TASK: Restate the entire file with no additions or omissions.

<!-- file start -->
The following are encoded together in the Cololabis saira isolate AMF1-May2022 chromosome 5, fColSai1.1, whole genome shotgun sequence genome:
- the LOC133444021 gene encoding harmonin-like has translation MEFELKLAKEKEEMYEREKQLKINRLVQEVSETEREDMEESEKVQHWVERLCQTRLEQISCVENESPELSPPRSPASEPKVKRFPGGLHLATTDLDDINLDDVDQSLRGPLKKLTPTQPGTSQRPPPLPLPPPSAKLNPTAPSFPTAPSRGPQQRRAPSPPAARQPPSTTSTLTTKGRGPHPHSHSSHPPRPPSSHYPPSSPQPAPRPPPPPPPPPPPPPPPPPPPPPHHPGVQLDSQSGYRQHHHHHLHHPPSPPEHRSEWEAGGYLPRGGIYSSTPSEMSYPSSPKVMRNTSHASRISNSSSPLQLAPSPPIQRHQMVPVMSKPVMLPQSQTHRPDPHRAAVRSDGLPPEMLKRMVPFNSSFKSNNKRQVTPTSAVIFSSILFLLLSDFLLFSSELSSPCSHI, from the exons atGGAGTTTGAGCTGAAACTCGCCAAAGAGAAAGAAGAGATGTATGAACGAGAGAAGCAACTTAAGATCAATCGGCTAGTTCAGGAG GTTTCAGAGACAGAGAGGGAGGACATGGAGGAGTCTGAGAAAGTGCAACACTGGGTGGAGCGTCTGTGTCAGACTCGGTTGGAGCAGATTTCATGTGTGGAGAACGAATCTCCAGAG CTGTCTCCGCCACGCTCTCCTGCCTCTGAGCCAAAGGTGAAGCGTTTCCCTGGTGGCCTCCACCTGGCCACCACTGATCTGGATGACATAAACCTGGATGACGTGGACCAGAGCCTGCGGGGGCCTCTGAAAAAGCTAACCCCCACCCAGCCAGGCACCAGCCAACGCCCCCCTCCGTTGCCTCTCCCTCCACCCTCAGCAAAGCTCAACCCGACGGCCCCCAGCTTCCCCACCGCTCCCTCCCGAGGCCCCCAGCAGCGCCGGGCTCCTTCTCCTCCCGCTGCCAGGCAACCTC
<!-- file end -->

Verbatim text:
The following are encoded together in the Cololabis saira isolate AMF1-May2022 chromosome 5, fColSai1.1, whole genome shotgun sequence genome:
- the LOC133444021 gene encoding harmonin-like has translation MEFELKLAKEKEEMYEREKQLKINRLVQEVSETEREDMEESEKVQHWVERLCQTRLEQISCVENESPELSPPRSPASEPKVKRFPGGLHLATTDLDDINLDDVDQSLRGPLKKLTPTQPGTSQRPPPLPLPPPSAKLNPTAPSFPTAPSRGPQQRRAPSPPAARQPPSTTSTLTTKGRGPHPHSHSSHPPRPPSSHYPPSSPQPAPRPPPPPPPPPPPPPPPPPPPPPHHPGVQLDSQSGYRQHHHHHLHHPPSPPEHRSEWEAGGYLPRGGIYSSTPSEMSYPSSPKVMRNTSHASRISNSSSPLQLAPSPPIQRHQMVPVMSKPVMLPQSQTHRPDPHRAAVRSDGLPPEMLKRMVPFNSSFKSNNKRQVTPTSAVIFSSILFLLLSDFLLFSSELSSPCSHI, from the exons atGGAGTTTGAGCTGAAACTCGCCAAAGAGAAAGAAGAGATGTATGAACGAGAGAAGCAACTTAAGATCAATCGGCTAGTTCAGGAG GTTTCAGAGACAGAGAGGGAGGACATGGAGGAGTCTGAGAAAGTGCAACACTGGGTGGAGCGTCTGTGTCAGACTCGGTTGGAGCAGATTTCATGTGTGGAGAACGAATCTCCAGAG CTGTCTCCGCCACGCTCTCCTGCCTCTGAGCCAAAGGTGAAGCGTTTCCCTGGTGGCCTCCACCTGGCCACCACTGATCTGGATGACATAAACCTGGATGACGTGGACCAGAGCCTGCGGGGGCCTCTGAAAAAGCTAACCCCCACCCAGCCAGGCACCAGCCAACGCCCCCCTCCGTTGCCTCTCCCTCCACCCTCAGCAAAGCTCAACCCGACGGCCCCCAGCTTCCCCACCGCTCCCTCCCGAGGCCCCCAGCAGCGCCGGGCTCCTTCTCCTCCCGCTGCCAGGCAACCTC